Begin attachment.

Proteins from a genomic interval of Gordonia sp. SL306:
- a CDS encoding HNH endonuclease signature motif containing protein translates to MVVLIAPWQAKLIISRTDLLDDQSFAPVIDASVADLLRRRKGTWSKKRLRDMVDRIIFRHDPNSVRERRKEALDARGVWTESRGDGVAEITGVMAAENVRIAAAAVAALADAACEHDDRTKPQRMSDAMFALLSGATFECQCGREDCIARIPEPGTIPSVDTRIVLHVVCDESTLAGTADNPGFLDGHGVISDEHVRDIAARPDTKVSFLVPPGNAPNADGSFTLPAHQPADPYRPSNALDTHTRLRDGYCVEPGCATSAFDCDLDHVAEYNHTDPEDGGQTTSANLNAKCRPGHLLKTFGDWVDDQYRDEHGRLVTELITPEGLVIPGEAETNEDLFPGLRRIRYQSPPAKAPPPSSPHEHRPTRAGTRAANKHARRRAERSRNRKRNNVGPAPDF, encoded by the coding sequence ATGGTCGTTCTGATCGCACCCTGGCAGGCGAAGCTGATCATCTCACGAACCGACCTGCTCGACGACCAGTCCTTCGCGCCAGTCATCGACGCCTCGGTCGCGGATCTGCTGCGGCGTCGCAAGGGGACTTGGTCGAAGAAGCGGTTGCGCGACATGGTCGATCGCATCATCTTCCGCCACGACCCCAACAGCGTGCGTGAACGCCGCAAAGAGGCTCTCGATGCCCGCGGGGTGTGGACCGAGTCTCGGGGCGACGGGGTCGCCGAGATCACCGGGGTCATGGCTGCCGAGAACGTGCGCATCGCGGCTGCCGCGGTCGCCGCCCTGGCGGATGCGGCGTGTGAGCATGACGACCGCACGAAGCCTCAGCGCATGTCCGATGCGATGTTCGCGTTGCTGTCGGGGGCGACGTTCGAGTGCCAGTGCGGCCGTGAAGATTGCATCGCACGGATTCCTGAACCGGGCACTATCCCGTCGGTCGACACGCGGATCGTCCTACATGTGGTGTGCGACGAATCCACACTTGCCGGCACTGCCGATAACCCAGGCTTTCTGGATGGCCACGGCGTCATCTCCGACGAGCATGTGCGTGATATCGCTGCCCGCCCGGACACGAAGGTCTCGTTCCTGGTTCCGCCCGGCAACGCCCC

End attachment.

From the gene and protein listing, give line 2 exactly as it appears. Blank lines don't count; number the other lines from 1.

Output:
- a CDS encoding HNH endonuclease signature motif containing protein translates to MVVLIAPWQAKLIISRTDLLDDQSFAPVIDASVADLLRRRKGTWSKKRLRDMVDRIIFRHDPNSVRERRKEALDARGVWTESRGDGVAEITGVMAAENVRIAAAAVAALADAACEHDDRTKPQRMSDAMFALLSGATFECQCGREDCIARIPEPGTIPSVDTRIVLHVVCDESTLAGTADNPGFLDGHGVISDEHVRDIAARPDTKVSFLVPPGNAPNADGSFTLPAHQPADPYRPSNALDTHTRLRDGYCVEPGCATSAFDCDLDHVAEYNHTDPEDGGQTTSANLNAKCRPGHLLKTFGDWVDDQYRDEHGRLVTELITPEGLVIPGEAETNEDLFPGLRRIRYQSPPAKAPPPSSPHEHRPTRAGTRAANKHARRRAERSRNRKRNNVGPAPDF, encoded by the coding sequence ATGGTCGTTCTGATCGCACCCTGGCAGGCGAAGCTGATCATCTCACGAACCGACCTGCTCGACGACCAGTCCTTCGCGCCAGTCATCGACGCCTCGGTCGCGGATCTGCTGCGGCGTCGCAAGGGGACTTGGTCGAAGAAGCGGTTGCGCGACATGGTCGATCGCATCATCTTCCGCCACGACCCCAACAGCGTGCGTGAACGCCGCAAAGAGGCTCTCGATGCCCGCGGGGTGTGGACCGAGTCTCGGGGCGACGGGGTCGCCGAGATCACCGGGGTCATGGCTGCCGAGAACGTGCGCATCGCGGCTGCCGCGGTCGCCGCCCTGGCGGATGCGGCGTGTGAGCATGACGACCGCACGAAGCCTCAGCGCATGTCCGATGCGATGTTCGCGTTGCTGTCGGGGGCGACGTTCGAGTGCCAGTGCGGCCGTGAAGATTGCATCGCACGGATTCCTGAACCGGGCACTATCCCGTCGGTCGACACGCGGATCGTCCTACATGTGGTGTGCGACGAATCCACACTTGCCGGCACTGCCGATAACCCAGGCTTTCTGGATGGCCACGGCGTCATCTCCGACGAGCATGTGCGTGATATCGCTGCCCGCCCGGACACGAAGGTCTCGTTCCTGGTTCCGCCCGGCAACGCCCC